Friday, 28 July 2017

Managing roadside verges

In most recent years there have been aggrieved posts on the UK Hoverflies Facebook page lamenting the cutting of a favoured roadside verge or patch of hogweed. Quite right too! Roadside verges are a fantastic nectar source for all manner of insects and in some parts of the country (such as much of Lincolnshire) are probably THE major wildlife resource. Loss of this resource in July or August might well have a significant impact on insect numbers and may contribute to the overall decline in wildlife that we have seen in recent decades. The issue is, however, a lot more complicated than at first might appear.

Let us start with the importance of roadside verges. In a landscape where fields are cultivated right up to the hedge line, verges provide the few bits of wild space and a lot of landscape connectivity. In some places, such as the areas around me in Stamford, they are immensely rich and display remarkable floristic diversity. Some are so rich that they have been designated SSSI in their own right. They definitely need protecting and conserving, but how do we do this efficiently?

I am fortunate to live in an area where there are great wide drove roads with wonderful wide flowery verges. But, droving has long since passed into history and unless some other form of management is implemented, there will be a change from open grassland to scrub. Mowing is the only realistic answer.

Unfortunately, mowing is expensive and requires organisation. The first concerns of those responsible will not be wildlife. Their concern is that sight-lines need to be maintained for road safety. They will want to minimise cost, so if sight lines are unimpeded then verges won't get cut. If they are impeded the critical issue is to get them cut. It does not matter what time of year that happens – it just needs to happen. So, if you have contractors that can do the job in July, then that is when you do it. Never mind that in doing so you remove all of the essential nectar sources for insects. Equally, if you can get hedges cut then cutting in October is of little consequence even if it removes food sources for birds!

We know the problem and I feel sure that many in wildlife organisations are perfectly aware of the issue. The big question is what can be done to change existing modus operandi? Well, maybe it is time to start to develop a register of important roadside verges; not just those with designations? Perhaps this is something that could be done by volunteers using a graduated scale? Then, perhaps there is scope for working with the Highways Agency and local authorities to change working practices? Perhaps too, there is a case for using agri-environment money to make the essential changes and perhaps also to make sure that all verges get cut completely at the right time of year, rather than being left to turn to scrub?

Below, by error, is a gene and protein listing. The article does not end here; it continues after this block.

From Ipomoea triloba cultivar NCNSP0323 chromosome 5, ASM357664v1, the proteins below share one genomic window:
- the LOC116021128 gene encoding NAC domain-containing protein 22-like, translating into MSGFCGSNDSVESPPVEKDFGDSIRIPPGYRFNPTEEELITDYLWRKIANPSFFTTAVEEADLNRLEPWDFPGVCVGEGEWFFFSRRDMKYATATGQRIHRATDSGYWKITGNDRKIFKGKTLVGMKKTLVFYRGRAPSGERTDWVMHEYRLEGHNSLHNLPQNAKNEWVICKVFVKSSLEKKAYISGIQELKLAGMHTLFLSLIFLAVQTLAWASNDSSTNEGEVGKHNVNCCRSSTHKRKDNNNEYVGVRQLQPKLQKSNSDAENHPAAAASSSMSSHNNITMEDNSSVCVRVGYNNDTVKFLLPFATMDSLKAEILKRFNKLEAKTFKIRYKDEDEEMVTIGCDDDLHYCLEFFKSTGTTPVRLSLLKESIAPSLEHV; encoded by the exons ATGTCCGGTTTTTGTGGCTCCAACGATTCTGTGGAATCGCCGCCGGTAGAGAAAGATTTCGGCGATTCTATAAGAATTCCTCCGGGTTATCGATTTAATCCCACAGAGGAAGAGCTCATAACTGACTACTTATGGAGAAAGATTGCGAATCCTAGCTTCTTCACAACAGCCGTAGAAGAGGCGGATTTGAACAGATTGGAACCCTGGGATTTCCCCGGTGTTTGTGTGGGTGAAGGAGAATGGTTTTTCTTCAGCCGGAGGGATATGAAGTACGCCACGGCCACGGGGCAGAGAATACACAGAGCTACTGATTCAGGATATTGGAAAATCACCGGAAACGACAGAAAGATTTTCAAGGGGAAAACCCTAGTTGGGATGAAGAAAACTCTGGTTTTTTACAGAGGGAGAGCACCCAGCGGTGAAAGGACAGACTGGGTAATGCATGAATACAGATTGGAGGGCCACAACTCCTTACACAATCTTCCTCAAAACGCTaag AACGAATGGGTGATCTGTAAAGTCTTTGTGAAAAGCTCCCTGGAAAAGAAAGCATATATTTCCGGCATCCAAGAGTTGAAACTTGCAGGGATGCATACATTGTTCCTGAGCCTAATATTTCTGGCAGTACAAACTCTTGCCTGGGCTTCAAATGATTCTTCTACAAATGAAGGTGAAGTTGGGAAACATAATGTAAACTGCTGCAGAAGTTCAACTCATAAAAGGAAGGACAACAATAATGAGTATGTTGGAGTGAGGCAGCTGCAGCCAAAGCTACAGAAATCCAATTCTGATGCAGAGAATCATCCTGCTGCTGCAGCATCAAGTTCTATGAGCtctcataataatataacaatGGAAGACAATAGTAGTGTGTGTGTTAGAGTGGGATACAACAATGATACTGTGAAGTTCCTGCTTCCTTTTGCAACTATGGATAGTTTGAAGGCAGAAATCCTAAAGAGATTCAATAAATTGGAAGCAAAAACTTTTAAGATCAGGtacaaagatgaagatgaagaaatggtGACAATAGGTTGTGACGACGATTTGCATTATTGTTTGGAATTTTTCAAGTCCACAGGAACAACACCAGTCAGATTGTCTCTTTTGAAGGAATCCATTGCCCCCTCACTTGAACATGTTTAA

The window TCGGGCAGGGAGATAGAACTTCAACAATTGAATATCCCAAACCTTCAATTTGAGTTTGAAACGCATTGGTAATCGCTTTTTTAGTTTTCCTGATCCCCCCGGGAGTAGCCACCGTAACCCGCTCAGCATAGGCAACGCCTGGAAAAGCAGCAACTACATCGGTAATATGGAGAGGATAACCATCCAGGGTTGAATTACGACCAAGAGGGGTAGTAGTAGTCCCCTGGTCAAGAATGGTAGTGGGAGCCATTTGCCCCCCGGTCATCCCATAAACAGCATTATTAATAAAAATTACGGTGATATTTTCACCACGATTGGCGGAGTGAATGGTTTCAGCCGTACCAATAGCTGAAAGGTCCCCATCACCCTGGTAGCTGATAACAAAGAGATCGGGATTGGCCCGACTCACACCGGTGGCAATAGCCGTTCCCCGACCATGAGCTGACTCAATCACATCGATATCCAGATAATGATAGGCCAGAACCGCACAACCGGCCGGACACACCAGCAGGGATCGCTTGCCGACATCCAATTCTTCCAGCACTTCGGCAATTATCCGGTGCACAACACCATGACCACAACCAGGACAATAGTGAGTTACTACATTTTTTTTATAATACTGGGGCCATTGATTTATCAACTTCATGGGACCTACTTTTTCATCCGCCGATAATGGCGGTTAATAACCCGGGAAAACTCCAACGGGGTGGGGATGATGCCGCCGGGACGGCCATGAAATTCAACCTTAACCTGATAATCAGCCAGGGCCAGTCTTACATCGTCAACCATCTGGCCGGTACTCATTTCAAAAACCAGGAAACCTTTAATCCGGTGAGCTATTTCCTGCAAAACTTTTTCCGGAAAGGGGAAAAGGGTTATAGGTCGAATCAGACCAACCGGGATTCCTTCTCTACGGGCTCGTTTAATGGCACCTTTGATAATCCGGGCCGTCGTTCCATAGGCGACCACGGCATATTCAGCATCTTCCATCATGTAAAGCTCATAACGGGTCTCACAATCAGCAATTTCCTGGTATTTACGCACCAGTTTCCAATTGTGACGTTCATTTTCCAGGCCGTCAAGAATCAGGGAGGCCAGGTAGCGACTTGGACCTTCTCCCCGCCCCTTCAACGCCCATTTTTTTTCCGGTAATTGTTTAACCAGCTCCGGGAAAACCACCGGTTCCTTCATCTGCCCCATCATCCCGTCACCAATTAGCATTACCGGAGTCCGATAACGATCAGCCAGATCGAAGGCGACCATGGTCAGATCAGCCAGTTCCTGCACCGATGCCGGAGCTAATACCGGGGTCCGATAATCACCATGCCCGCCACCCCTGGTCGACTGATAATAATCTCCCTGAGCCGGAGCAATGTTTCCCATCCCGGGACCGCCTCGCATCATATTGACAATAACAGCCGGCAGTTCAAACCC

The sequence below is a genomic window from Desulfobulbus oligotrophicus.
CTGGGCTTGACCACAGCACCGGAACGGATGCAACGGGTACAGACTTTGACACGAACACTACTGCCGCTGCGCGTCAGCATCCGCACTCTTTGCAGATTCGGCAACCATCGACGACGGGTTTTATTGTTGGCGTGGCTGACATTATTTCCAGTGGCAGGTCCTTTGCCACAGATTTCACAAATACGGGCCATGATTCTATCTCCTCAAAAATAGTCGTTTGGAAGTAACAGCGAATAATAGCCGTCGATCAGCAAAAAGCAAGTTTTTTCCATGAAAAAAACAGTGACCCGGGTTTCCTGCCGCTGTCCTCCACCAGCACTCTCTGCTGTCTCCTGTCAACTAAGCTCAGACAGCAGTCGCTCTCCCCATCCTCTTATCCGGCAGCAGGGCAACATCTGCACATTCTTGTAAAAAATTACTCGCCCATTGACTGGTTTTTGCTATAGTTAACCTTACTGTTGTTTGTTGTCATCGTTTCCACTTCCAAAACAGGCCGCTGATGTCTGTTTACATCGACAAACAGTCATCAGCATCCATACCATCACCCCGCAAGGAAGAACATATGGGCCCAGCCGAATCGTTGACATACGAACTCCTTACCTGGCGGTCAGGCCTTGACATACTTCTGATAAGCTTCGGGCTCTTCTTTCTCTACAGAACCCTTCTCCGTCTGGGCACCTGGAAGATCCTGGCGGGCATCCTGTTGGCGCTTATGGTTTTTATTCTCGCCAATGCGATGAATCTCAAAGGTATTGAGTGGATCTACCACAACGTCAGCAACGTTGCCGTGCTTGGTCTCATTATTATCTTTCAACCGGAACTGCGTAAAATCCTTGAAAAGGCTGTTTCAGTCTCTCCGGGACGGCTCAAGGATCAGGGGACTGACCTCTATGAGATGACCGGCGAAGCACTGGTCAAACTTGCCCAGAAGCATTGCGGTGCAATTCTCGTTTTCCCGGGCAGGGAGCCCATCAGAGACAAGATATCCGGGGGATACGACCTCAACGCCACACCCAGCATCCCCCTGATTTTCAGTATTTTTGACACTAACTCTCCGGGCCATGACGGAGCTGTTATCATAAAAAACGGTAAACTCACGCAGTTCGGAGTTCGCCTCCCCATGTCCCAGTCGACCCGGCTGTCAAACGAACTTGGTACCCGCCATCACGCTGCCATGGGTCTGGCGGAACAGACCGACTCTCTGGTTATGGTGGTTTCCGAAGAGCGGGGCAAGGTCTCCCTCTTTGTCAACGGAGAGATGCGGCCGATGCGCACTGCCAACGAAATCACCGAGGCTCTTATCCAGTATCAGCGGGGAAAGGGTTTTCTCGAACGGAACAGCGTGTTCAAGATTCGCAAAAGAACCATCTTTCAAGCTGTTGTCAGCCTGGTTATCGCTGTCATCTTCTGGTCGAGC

I see a really nice project in the making – one that might generate a great HLF bid to combine the power of volunteer recorders with the influence of initiatives to improve pollinator numbers. There is something for the Wildlife Trusts to ponder. It requires a lot of skills and needs to involve botanists, ornithologists and entomologists. It could be exciting and might just make a difference.


  1. A thought piece Roger. There might be some mileage here in identifying important verges, but it would be real challenge to organise and manage the register. The first challenge would be to create a validated grading system that would meet different needs of different wildlife. In my experience (healthcare) it is easier to create and validate a narrow focused scoring system, but then you end up with a large number of assessment tools and miss out on the 'joined up-thinking'. Then on the other hand a general assessment tool covering many bases sometimes end up too long and complicated and never gets used (I learnt the hard way as you you see). But I still like the idea you're proposing - all we now need is the policatal will among the local councils to at least test the options in a pilot maybe.

  2. My approach is to try to stimulate something - maybe crude in the first instance (a bit like Phase 1 survey) but once established it could be refined. The difficult bit is to get something happening and bang the drum enough to get things moving. On my own that won't happen, but perhaps somebody will see potential and go the next mile!